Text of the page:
To Be and Not To Be

In this upcoming virtual visit, I guess I’m the patient. I’m likely not ill but I’m certainly not the healthcare provider, which leaves pretty much only one role. Patient it is.

Prtscrn from virtual sessionAnd I’m pretty much OK with that, even though it feels like a role lacking personal agency. A passive role. A do-unto-me role. But although I can be the patient, I cannot be patient. And as my wait extends from 5 minutes to 50, it seems more and more like an unreasonable request.

I realize, not for the first time, that technology is an assist, not a magic wand. And I realize that even with all the changes brought and wrought by the COVID-19 lockdown, some things aren’t all that different: I, for example, am still waiting for the healthcare provider.

But patient though I be, I be not patient, so I think I’ll just wait. I figure that’s pretty much all they should have asked for anyway.


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6 Responses to To Be and Not To Be

  1. barbara says:

    Always have a book handy.

  2. Marion says:

    Trying to contact airlines in March to change our flights home (to earlier) I had some interesting patience challenges. Two hours on hold then a good 30 mins with an agent to get the flights changed. If only that was it … on receiving the new e-tickets by email I discovered that the agent had made them for April 18th instead of March 18th!! I spent another hour on hold before the call dropped unexpectedly, and then a further two hours on a third call before I could speak to a second agent (Agent 1 had gone home by them) who took another 30 mins to fix the issue.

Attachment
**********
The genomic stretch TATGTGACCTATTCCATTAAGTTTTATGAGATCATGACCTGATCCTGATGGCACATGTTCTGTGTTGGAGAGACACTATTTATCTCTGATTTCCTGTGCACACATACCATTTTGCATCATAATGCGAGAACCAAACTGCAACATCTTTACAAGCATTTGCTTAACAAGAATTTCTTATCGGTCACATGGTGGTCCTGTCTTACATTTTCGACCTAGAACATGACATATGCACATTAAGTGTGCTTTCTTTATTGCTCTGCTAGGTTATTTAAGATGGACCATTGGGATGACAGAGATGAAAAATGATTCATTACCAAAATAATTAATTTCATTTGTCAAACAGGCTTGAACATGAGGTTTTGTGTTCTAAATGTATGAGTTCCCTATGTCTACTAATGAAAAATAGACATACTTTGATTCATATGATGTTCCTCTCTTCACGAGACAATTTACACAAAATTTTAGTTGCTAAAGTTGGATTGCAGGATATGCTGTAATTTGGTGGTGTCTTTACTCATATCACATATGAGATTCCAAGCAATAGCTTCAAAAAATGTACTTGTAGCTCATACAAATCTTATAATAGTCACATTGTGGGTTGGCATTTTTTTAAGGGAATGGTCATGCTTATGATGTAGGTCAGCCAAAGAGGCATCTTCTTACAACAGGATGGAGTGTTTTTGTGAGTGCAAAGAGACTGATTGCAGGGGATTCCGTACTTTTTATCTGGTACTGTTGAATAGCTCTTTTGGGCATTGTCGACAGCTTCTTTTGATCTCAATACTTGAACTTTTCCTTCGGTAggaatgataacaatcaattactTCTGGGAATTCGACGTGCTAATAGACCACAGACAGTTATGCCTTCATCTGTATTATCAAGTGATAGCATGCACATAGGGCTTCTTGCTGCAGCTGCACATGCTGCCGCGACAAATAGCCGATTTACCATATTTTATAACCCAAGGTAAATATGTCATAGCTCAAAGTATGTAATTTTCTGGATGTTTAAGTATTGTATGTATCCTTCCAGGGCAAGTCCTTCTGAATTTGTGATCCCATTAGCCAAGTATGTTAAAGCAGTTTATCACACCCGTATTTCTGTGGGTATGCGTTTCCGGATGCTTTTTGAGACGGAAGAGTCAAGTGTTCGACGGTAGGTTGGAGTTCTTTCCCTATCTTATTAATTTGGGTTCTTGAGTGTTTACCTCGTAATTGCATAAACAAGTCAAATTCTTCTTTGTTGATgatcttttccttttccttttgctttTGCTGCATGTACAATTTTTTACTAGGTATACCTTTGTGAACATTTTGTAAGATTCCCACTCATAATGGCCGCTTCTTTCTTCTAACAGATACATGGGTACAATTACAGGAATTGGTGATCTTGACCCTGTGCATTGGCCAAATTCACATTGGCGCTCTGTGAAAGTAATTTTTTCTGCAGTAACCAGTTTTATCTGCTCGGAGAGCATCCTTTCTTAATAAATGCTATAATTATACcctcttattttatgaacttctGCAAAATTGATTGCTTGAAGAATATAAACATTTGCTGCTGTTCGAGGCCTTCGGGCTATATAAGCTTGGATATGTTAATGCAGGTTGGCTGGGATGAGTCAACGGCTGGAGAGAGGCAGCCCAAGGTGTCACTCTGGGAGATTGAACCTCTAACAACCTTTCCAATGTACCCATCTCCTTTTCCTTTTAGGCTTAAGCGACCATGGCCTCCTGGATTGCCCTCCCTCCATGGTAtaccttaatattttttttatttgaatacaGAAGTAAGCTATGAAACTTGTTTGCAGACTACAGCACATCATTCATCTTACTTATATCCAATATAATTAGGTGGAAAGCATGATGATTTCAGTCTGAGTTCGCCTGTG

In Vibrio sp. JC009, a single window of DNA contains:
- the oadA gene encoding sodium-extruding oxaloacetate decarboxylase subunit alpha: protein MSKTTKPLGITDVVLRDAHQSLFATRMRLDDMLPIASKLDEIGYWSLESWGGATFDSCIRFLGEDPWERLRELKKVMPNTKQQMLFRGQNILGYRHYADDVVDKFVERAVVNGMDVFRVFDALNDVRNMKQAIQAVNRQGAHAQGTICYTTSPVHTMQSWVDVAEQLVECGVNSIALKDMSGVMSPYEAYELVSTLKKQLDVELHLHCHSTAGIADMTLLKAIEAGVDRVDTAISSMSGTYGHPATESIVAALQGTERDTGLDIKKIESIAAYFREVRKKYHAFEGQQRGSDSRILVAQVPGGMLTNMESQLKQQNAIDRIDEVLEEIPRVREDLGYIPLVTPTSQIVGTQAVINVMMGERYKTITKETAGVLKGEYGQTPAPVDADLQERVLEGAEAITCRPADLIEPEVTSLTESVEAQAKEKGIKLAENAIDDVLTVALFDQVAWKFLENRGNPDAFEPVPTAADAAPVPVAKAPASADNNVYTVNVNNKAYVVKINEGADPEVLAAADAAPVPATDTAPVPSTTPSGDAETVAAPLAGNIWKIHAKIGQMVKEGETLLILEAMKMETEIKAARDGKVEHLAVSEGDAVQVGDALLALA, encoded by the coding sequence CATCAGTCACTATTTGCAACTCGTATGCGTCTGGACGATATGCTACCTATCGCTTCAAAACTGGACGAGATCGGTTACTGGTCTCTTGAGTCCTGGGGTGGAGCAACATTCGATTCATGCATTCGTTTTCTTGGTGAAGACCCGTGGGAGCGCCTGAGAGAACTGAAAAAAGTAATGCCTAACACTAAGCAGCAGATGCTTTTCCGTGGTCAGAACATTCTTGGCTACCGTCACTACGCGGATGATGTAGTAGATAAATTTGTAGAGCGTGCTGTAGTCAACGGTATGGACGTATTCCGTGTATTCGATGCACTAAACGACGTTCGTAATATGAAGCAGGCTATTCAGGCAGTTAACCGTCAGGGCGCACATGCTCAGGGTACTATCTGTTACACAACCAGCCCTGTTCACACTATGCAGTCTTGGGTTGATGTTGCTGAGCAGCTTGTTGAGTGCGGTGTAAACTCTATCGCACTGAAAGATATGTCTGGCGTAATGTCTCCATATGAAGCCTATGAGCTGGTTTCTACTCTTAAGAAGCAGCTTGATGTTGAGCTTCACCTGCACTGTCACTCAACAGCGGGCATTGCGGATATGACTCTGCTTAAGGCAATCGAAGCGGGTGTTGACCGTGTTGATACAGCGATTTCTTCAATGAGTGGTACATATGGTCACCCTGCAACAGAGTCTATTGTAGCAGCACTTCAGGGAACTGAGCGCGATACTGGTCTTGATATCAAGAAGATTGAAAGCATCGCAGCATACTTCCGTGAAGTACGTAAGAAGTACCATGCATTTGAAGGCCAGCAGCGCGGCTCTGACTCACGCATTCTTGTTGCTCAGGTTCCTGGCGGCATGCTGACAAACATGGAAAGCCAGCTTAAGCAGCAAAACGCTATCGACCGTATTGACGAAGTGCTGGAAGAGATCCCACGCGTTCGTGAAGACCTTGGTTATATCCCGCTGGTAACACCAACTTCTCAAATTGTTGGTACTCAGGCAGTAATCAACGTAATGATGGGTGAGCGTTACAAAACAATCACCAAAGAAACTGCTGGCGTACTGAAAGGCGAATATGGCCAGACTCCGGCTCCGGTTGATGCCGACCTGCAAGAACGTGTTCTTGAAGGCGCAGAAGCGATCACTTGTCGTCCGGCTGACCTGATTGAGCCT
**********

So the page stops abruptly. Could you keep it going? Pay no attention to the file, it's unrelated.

But I was surprised to find that I felt pretty relaxed about having to wait so long. I guess it all depends on what you’re waiting for. And to be fair, at the beginning of each call the recording indicated that the wait time was an hour or more, so I did have some inkling that it might consume some of my day.

    • Isabel Gibson says:

      Marion – Good heavens. You’re a better woman than I. I would likely have expired on hold – and in a foreign land at that. Now that would take some sorting out . . .

  3. Without being droll, I have some grave doubts about virtual medical care. My chat on the phone with a Toronto doctor sounded as though he was in an echo chamber. According to me, I am fine and there is nothing wrong with me. I wonder how he could have learned otherwise, however, under such poor communication conditions, if I had some legitimate complaint. Should such extreme social distancing extend to the medical profession?

    I hope your patience was rewarded and that you are perfectly well.

    • Isabel Gibson says:

      Laurna – My waiting was rewarded, thanks. I don’t know whether I would have been more or less patient if it had been more than a scheduled and routine check-in. To your point, our children’s hospital is today starting a virtual emergency-ward option. They’ve noticed a steep drop-off in the number of walk-ins, and those who do show-up tend to be sicker than formerly. They are guessing that people are now afraid to bring their kids to the hospital, so part of the effort is to allay that fear.

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